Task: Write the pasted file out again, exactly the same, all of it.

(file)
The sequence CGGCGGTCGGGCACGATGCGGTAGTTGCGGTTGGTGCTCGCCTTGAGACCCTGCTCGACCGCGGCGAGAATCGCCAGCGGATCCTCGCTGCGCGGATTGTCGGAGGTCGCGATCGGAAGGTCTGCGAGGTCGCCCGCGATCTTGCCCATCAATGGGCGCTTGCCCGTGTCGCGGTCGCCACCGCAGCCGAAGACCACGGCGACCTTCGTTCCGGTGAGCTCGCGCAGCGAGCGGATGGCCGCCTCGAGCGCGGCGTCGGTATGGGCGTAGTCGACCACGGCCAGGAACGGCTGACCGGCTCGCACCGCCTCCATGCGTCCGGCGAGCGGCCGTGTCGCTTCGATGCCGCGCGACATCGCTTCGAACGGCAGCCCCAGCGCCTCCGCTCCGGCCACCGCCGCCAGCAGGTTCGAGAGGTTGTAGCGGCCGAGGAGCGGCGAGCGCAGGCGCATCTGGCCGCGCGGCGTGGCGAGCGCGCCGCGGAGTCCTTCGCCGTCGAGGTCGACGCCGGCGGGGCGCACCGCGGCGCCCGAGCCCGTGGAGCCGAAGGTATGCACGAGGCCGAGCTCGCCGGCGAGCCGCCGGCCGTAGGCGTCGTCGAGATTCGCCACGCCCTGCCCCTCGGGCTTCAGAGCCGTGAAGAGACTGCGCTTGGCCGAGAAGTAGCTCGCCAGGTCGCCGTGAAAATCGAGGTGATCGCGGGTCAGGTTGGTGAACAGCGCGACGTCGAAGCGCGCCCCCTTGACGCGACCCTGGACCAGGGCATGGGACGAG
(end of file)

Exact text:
The sequence CGGCGGTCGGGCACGATGCGGTAGTTGCGGTTGGTGCTCGCCTTGAGACCCTGCTCGACCGCGGCGAGAATCGCCAGCGGATCCTCGCTGCGCGGATTGTCGGAGGTCGCGATCGGAAGGTCTGCGAGGTCGCCCGCGATCTTGCCCATCAATGGGCGCTTGCCCGTGTCGCGGTCGCCACCGCAGCCGAAGACCACGGCGACCTTCGTTCCGGTGAGCTCGCGCAGCGAGCGGATGGCCGCCTCGAGCGCGGCGTCGGTATGGGCGTAGTCGACCACGGCCAGGAACGGCTGACCGGCTCGCACCGCCTCCATGCGTCCGGCGAGCGGCCGTGTCGCTTCGATGCCGCGCGACATCGCTTCGAACGGCAGCCCCAGCGCCTCCGCTCCGGCCACCGCCGCCAGCAGGTTCGAGAGGTTGTAGCGGCCGAGGAGCGGCGAGCGCAGGCGCATCTGGCCGCGCGGCGTGGCGAGCGCGCCGCGGAGTCCTTCGCCGTCGAGGTCGACGCCGGCGGGGCGCACCGCGGCGCCCGAGCCCGTGGAGCCGAAGGTATGCACGAGGCCGAGCTCGCCGGCGAGCCGCCGGCCGTAGGCGTCGTCGAGATTCGCCACGCCCTGCCCCTCGGGCTTCAGAGCCGTGAAGAGACTGCGCTTGGCCGAGAAGTAGCTCGCCAGGTCGCCGTGAAAATCGAGGTGATCGCGGGTCAGGTTGGTGAACAGCGCGACGTCGAAGCGCGCCCCCTTGACGCGACCCTGGACCAGGGCATGGGACGAG